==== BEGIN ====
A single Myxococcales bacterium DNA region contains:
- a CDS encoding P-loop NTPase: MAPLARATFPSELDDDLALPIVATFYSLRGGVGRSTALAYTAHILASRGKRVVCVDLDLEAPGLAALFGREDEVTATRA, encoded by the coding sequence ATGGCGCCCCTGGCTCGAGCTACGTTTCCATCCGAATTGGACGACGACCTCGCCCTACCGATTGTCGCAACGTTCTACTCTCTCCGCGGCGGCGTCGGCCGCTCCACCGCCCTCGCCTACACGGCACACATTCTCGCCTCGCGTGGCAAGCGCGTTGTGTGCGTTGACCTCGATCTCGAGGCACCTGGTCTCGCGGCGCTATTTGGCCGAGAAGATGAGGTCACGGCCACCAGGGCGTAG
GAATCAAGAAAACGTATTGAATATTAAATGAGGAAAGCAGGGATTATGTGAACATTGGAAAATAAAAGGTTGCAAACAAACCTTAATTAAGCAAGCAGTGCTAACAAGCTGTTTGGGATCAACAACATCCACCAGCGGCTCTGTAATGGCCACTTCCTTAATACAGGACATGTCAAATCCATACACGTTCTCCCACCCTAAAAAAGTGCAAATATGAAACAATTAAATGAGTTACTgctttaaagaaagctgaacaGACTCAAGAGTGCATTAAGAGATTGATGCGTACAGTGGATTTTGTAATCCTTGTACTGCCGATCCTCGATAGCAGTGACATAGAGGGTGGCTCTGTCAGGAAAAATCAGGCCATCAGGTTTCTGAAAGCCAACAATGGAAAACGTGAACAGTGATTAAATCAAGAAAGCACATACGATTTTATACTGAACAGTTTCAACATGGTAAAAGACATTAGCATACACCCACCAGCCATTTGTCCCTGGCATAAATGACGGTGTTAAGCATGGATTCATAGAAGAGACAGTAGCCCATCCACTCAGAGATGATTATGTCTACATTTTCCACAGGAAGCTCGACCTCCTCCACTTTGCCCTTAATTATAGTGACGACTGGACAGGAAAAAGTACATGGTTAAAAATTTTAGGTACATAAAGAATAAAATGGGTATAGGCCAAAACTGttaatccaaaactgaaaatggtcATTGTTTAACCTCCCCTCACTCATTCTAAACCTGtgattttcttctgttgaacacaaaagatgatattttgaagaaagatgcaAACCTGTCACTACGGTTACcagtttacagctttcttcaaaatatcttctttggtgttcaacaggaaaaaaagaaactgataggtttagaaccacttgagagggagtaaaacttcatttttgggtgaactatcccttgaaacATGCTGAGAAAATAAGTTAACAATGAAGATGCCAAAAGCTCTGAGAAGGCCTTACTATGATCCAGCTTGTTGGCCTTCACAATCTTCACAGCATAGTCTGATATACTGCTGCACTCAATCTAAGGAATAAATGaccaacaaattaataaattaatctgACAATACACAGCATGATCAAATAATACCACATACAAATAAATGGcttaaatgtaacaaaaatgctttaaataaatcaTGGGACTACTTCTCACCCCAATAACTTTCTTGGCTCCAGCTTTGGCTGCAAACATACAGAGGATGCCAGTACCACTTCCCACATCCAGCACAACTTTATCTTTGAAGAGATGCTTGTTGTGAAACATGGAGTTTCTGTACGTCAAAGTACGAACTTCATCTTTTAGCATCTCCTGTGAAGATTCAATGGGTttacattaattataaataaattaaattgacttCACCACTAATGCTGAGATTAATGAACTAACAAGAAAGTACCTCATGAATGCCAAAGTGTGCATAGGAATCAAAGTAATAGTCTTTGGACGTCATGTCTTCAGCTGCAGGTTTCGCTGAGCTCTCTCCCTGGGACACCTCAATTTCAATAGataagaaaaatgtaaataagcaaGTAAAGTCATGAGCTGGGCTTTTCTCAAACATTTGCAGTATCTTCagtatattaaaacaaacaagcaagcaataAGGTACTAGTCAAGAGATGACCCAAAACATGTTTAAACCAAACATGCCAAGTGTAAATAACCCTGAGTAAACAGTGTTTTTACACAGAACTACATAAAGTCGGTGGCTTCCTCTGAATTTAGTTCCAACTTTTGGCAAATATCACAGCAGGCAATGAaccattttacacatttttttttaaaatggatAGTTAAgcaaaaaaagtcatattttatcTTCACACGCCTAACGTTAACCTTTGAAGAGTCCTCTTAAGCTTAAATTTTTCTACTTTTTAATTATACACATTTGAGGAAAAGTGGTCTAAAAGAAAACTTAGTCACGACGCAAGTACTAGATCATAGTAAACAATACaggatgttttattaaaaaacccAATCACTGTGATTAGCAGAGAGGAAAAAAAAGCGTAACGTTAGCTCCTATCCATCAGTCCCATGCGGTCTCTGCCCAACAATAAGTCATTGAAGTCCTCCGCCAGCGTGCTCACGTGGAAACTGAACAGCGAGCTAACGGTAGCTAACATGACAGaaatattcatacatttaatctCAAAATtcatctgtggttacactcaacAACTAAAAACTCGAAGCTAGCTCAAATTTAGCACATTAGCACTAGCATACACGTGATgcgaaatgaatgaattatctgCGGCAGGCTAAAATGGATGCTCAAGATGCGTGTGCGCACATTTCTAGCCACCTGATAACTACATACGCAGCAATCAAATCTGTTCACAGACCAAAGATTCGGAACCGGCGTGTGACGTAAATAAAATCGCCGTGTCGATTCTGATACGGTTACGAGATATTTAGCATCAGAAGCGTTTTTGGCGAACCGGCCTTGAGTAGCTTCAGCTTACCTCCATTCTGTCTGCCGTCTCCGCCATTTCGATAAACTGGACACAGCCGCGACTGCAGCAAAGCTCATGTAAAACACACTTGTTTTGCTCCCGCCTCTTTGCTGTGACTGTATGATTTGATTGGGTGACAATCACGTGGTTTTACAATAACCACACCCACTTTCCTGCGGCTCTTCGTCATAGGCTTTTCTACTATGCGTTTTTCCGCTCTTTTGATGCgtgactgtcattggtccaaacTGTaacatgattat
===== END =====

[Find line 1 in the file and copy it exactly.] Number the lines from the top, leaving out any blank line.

A single Myxococcales bacterium DNA region contains: